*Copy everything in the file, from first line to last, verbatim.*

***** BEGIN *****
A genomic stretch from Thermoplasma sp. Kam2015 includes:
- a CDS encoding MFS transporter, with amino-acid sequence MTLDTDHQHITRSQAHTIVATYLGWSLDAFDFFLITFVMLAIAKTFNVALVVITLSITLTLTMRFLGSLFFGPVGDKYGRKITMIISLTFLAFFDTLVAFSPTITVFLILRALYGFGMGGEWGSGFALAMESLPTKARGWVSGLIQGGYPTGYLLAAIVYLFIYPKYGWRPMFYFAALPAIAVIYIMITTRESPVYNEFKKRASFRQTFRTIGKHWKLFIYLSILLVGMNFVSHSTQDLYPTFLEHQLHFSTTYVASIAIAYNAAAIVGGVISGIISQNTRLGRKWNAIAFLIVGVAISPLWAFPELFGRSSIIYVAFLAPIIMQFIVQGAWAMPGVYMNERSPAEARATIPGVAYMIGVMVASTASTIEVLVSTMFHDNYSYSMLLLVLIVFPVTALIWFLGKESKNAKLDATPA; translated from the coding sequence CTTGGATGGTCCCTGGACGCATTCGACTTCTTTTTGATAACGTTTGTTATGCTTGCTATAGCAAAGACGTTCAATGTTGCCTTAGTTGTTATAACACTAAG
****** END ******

A genomic stretch from Thermoplasma sp. Kam2015 includes:
- a CDS encoding MFS transporter, with amino-acid sequence MTLDTDHQHITRSQAHTIVATYLGWSLDAFDFFLITFVMLAIAKTFNVALVVITLSITLTLTMRFLGSLFFGPVGDKYGRKITMIISLTFLAFFDTLVAFSPTITVFLILRALYGFGMGGEWGSGFALAMESLPTKARGWVSGLIQGGYPTGYLLAAIVYLFIYPKYGWRPMFYFAALPAIAVIYIMITTRESPVYNEFKKRASFRQTFRTIGKHWKLFIYLSILLVGMNFVSHSTQDLYPTFLEHQLHFSTTYVASIAIAYNAAAIVGGVISGIISQNTRLGRKWNAIAFLIVGVAISPLWAFPELFGRSSIIYVAFLAPIIMQFIVQGAWAMPGVYMNERSPAEARATIPGVAYMIGVMVASTASTIEVLVSTMFHDNYSYSMLLLVLIVFPVTALIWFLGKESKNAKLDATPA; translated from the coding sequence CTTGGATGGTCCCTGGACGCATTCGACTTCTTTTTGATAACGTTTGTTATGCTTGCTATAGCAAAGACGTTCAATGTTGCCTTAGTTGTTATAACACTAAG